Links to the books show other places the book is available for sale and when events are. Spring events have been pushed back, with the first signings/presentations starting in June.
Snow skiing. It’s what Dick Barrymore lived for. He is one of those rare individuals who was able to turn a passion into a profession.
Barrymore was a contemporary of Warren Miller’s in the ski film industry. In his book “Breaking Even” (Dick Barrymore, 1997) Barrymore takes readers on an entertaining journey from his childhood until he called it quits. His exploits are funny and scary, and most definitely from an era that won’t be repeated.
This book will give anyone who has seen a ski movie a greater appreciation for what it took to make these productions in the 1970s and 1980s. The equipment was bulkier and less sophisticated. The access to resorts easier. He chronicled the evolution of skiing during that time, including the introduction of free skiing.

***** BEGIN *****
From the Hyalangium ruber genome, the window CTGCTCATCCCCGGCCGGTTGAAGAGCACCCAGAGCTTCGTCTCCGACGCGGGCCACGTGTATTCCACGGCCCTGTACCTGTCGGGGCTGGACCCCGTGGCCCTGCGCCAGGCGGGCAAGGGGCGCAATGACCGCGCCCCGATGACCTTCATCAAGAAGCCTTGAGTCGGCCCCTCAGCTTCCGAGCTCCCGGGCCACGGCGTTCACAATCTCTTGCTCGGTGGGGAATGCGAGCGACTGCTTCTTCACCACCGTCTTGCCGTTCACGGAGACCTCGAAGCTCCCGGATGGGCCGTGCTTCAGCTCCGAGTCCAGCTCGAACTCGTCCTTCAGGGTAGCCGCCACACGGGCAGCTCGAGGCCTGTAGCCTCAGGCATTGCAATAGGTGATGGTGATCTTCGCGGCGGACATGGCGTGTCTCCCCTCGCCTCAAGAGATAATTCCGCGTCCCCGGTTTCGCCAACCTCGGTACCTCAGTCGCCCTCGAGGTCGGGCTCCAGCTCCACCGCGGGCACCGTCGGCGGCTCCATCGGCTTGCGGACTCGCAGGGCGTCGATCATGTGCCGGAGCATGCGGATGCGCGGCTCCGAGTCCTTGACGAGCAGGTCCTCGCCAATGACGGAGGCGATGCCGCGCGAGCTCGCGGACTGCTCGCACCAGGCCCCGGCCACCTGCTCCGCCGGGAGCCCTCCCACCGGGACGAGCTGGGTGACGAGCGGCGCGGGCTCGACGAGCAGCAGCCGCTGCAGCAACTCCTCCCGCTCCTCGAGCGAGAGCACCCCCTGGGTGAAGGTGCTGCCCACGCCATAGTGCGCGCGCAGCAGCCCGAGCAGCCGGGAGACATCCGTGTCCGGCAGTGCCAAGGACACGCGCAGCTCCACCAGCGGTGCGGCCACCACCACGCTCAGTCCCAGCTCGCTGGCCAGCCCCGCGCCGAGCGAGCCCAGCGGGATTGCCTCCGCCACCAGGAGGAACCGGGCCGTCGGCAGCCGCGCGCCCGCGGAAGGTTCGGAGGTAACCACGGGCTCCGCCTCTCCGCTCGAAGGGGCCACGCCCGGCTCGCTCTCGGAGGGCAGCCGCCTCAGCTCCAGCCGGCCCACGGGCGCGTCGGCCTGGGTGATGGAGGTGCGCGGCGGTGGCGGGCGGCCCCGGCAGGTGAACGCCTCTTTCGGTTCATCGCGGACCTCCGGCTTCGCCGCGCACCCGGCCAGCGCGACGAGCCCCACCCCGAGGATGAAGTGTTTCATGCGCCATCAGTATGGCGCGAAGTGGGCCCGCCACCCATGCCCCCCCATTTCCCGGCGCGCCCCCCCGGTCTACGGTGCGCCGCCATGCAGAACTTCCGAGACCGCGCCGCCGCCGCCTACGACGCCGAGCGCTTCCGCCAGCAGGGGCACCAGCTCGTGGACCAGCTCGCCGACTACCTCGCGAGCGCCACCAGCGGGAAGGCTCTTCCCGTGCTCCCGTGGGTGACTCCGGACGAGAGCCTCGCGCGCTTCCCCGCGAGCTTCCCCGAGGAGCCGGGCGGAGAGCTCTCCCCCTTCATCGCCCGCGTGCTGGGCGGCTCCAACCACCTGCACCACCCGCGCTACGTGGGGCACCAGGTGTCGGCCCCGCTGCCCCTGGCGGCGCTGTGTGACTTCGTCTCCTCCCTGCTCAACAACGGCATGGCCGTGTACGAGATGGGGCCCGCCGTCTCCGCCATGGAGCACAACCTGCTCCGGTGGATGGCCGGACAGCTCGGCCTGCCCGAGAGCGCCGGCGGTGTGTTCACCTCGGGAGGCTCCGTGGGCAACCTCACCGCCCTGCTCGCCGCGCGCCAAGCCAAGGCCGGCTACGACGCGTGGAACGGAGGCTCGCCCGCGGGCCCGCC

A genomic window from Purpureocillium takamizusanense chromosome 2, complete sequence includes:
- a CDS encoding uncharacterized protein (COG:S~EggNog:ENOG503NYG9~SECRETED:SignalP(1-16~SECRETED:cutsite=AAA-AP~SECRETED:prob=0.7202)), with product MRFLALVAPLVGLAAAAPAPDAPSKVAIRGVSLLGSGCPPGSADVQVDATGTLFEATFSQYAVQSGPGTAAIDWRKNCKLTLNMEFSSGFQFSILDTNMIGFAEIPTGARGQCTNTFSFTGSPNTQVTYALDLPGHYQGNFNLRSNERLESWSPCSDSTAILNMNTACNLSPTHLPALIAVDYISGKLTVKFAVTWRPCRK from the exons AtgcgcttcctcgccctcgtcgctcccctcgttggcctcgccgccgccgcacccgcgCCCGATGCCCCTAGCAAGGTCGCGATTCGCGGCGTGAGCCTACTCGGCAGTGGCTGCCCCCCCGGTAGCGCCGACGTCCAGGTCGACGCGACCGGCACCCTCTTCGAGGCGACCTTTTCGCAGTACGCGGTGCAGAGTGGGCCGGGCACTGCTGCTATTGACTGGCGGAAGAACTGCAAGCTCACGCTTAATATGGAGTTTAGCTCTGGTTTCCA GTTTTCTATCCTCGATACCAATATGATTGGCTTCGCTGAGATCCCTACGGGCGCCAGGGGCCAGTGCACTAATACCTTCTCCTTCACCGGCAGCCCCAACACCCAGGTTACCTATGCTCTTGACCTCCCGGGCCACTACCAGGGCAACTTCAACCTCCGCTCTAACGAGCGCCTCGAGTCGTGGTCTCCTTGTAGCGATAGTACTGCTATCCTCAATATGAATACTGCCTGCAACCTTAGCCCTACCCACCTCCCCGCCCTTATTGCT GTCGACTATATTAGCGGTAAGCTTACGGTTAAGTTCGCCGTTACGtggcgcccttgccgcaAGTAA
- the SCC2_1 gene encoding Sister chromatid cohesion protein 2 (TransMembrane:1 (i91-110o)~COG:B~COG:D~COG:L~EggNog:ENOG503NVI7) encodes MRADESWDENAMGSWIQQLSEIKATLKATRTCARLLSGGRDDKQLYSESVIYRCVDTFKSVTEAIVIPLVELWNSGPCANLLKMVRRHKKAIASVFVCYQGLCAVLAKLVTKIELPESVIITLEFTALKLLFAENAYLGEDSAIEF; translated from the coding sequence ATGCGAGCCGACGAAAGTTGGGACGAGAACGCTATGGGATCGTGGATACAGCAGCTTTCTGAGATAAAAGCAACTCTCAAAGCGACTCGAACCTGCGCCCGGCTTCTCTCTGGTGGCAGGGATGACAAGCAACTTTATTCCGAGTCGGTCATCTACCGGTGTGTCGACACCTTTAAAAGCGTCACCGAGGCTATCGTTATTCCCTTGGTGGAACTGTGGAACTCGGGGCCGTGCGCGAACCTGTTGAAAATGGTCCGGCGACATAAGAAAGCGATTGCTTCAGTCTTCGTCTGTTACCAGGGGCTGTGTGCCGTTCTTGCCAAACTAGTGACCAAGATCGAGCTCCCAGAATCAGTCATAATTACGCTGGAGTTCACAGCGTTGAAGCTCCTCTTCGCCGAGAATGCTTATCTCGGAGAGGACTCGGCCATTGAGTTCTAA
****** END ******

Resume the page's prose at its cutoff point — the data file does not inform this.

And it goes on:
“Breaking Even” succeeds because Barrymore doesn’t take himself too seriously. He is able to point out his shortcomings. It’s a quick read. It’s as much about the ski film industry as it is a travelogue as Barrymore takes readers to resorts all over the world.
While he doesn’t write much about his creation of Cabo Pulmo on the East Cape of Baja California Sur, it is mentioned. Barrymore died in 2008. His son, Cole, still lives in Cabo Pulmo.
Often when the border wall between the United States and Mexico is talked about it has to do with keeping immigrants out. Discussions seldom occur about the drugs being brought in as well as the guns going in the other direction.
A wall isn’t a new idea. Presidents before the current one started the process. What changed was Sept. 11. Homeland Security became a department in the U.S. government. Fear grabbed hold even tighter. Rules were implemented without logic, and budgets increased to hire the manpower and toys to demonstrate strength.
The reality is if terrorists are entering the United States through Mexico, they have never been caught. Safety is a reason for spending billions of dollars on a wall. It’s the reason given to hire more people and invest in technology. But that border isn’t a national security threat even though the government acts like it is.